The Average Credit Score By State

Map of the United States
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Credit scores affect almost every aspect of your life. It's used when you apply for a mortgage, a car loan, and a credit card. Even landlords and cell phone companies take your credit into consideration when you're getting approved. How does your credit score stack up against the people in your state? What about the country? Let's take a look at the data.

The average credit score across the entire United States was 675 in 2017, according to Experian's 2017 State of Credit Study.

The data is based on the VantageScore 3.0, which generates credit scores on a range from 300 to 850.

It's pretty well known that higher credit scores are better, but breaking down the credit score into brackets brings more clarity to specific credit score numbers.

VantageScore Rating Categories

  • 781 - 850: Super prime
  • 661 - 780: Prime
  • 601 - 660: Near Prime
  • 500 - 600: Subprime
  • 300 - 499: Deep subprime

States With the Highest and Lowest Average Credit Scores

Minnesota has the highest average credit score at 709. Mississippi has the lowest average credit score at 647.

The rest of the top 10 states with the highest average credit score are: Vermont (702), New Hampshire (701), South Dakota (700), Massachusetts (699), North Dakota (697), Wisconsin (696), Iowa (695), Nebraska (695), Hawaii (693). These credit scores are all considered Prime on the VantageScore scale. Consumers with Prime credit scores often have an easier time getting approved for credit and will receive more favorable terms when they're approved.

As for the other 9 states with the lowest average credit scores: Louisiana (650), Georgia (654), Alabama (654), Nevada (655), Texas (656), Oklahoma (656), South Carolina (657), Arkansas (657), and West Virginia (658). On the VantageScore scale, these credit scores are considered Near Prime. It may be more difficult to get approved for credit and higher interest rates are more likely.

Does geography play a role in credit scores? It may seem so based on the data. Seven of the top 10 states with the highest average credit score are in the upper Midwest while 9 of the 10 states with the lowest average credit score are located in the Southeast.

Of course, while your address is included in your credit report, it isn't a factor in your credit score. Only information directly related to your borrowing and payment habits is included in your credit score. Payment history is the most influential factor in the VantageScore calculation. It's also 35% of your FICO score. Age and types of credit used and percent of credit limit uses are highly influential in the VantageScore. Total balances and debt are moderately influential. The least influential factors are Recent credit behavior and inquiries and available credit.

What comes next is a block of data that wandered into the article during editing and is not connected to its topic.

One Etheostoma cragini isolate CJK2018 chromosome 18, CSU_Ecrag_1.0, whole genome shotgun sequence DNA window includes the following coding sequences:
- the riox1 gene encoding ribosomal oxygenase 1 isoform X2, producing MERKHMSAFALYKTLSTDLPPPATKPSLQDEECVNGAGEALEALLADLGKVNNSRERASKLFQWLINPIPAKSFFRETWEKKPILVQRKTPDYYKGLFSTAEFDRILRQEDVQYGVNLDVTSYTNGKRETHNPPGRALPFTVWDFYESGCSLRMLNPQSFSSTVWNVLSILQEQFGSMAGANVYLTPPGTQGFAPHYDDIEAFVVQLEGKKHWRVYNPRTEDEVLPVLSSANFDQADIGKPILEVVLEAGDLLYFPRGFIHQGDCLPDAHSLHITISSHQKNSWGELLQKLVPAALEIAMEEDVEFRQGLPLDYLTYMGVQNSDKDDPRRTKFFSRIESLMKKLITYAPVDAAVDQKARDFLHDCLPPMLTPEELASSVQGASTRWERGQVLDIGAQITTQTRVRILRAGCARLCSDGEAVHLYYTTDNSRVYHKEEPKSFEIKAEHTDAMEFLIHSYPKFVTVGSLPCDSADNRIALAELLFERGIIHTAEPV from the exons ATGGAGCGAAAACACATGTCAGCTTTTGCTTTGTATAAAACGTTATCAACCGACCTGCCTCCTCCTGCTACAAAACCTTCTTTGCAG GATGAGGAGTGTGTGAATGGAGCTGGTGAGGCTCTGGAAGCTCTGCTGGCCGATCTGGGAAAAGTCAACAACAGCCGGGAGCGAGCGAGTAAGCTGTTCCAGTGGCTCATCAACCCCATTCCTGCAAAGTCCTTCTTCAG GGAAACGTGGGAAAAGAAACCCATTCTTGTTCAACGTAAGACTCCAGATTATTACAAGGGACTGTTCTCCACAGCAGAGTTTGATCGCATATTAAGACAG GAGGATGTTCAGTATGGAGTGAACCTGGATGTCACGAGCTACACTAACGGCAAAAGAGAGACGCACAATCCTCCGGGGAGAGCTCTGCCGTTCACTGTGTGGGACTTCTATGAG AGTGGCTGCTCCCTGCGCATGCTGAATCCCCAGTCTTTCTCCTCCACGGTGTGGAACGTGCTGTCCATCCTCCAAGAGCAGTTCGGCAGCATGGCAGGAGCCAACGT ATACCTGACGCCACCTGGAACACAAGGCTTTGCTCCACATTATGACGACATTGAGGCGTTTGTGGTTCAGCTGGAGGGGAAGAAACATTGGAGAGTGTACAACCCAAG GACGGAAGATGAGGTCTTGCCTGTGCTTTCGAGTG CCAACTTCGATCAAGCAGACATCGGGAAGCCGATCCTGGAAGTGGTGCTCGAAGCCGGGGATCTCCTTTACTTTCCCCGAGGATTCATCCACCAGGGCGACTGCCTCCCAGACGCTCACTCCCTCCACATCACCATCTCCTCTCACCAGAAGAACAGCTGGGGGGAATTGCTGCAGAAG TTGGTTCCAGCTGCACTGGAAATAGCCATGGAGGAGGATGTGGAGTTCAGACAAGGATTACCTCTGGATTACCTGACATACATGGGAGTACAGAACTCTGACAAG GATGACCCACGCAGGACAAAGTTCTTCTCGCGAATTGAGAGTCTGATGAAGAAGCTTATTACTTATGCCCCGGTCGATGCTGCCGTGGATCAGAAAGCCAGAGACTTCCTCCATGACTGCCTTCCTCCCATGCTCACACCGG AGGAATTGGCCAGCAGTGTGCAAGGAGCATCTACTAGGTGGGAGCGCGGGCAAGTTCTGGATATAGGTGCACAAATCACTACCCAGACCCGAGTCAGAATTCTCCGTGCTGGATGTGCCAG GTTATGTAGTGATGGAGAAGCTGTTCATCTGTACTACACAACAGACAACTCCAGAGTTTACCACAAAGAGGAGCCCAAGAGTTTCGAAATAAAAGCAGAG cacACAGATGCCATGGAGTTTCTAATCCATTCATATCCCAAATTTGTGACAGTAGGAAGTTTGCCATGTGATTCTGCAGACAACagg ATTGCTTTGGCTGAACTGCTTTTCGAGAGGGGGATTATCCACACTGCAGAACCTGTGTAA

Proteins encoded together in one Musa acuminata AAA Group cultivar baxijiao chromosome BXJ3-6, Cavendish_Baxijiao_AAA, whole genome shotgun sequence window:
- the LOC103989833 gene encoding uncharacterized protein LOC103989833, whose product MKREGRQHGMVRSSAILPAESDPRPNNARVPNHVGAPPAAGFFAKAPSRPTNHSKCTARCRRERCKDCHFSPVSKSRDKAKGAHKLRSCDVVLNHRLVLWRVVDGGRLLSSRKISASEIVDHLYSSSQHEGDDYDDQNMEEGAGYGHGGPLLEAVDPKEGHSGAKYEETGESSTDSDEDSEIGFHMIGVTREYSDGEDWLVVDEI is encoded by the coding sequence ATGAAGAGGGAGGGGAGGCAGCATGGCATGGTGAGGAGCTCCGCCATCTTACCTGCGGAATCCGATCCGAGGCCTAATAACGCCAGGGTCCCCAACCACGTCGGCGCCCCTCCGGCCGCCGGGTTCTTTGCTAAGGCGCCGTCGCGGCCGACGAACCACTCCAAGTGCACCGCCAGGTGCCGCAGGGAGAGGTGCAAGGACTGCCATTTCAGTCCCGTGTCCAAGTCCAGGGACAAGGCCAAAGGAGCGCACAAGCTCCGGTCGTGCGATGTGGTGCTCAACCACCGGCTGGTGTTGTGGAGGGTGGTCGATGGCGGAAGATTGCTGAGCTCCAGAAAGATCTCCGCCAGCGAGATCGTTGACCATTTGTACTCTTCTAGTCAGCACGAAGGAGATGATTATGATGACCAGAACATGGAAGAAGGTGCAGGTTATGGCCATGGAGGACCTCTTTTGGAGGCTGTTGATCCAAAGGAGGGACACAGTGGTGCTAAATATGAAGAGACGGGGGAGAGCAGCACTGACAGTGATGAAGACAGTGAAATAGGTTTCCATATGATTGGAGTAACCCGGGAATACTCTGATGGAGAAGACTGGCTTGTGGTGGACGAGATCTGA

State

Average VantageScore

Alabama654
Alaska668
Arizona669
Arkansas657
California680
Colorado688
Connecticut690
District of Columbia670
Delaware672
Florida668
Georgia654
Hawaii693
Idaho681
Illinois683
Indiana667
Iowa695
Kansas680
Kentucky663
Louisiana650
Maine689
Maryland672
Massachusetts699
Michigan677
Minnesota709
Mississippi647
Missouri675
Montana689
Nebraska695
Nevada655
New Hampshire701
New Jersey686
New Mexico659
New York688
North Carolina686
North Dakota697
Ohio678
Oklahoma656
Oregon688
Pennsylvania687
Rhode Island687
South Carolina657
South Dakota700
Tennessee662
Utah683
Virginia680
Vermont702
Washington693
West Virgina658
Wisconsion696
Wyoming678

Source: Experian

Tips for Improving Your Credit Score

You can work toward improving your credit score no matter where you live. Since payment history is the biggest factor influencing your credit score, paying your bills on time is the best thing you can do to improve your credit score. Catch up on past due accounts and take care of debt collections.

Minimize the amount of credit you're using. Having high credit card balances will also bring your credit score down. While it's easier on the budget to pay just the minimum on your credit cards each month, that's not the best thing for your credit. Work on paying down your credit card balances to below 30% of the credit limit. The lower the better. Maintaining extremely low credit cards balances will help boost your credit score.

Apply for new credit only as needed.

While each new credit card will ding your credit a little, the real harm in opening several credit cards is the risk of running up large balances and missing payments. Minimize the number of credit cards you apply for.

Monitor your credit score using a free credit scoring service like Credit Karma, Credit Sesame, or WalletHub. You can stay up to date on changes to your credit score and learn the factors influencing your credit score. You should also review your full credit report each year by going to AnnualCreditReport.com. Check your credit report to be sure all the information is accurate and dispute any errors with the credit bureaus. A healthy, accurate credit report is also key to improving your credit score.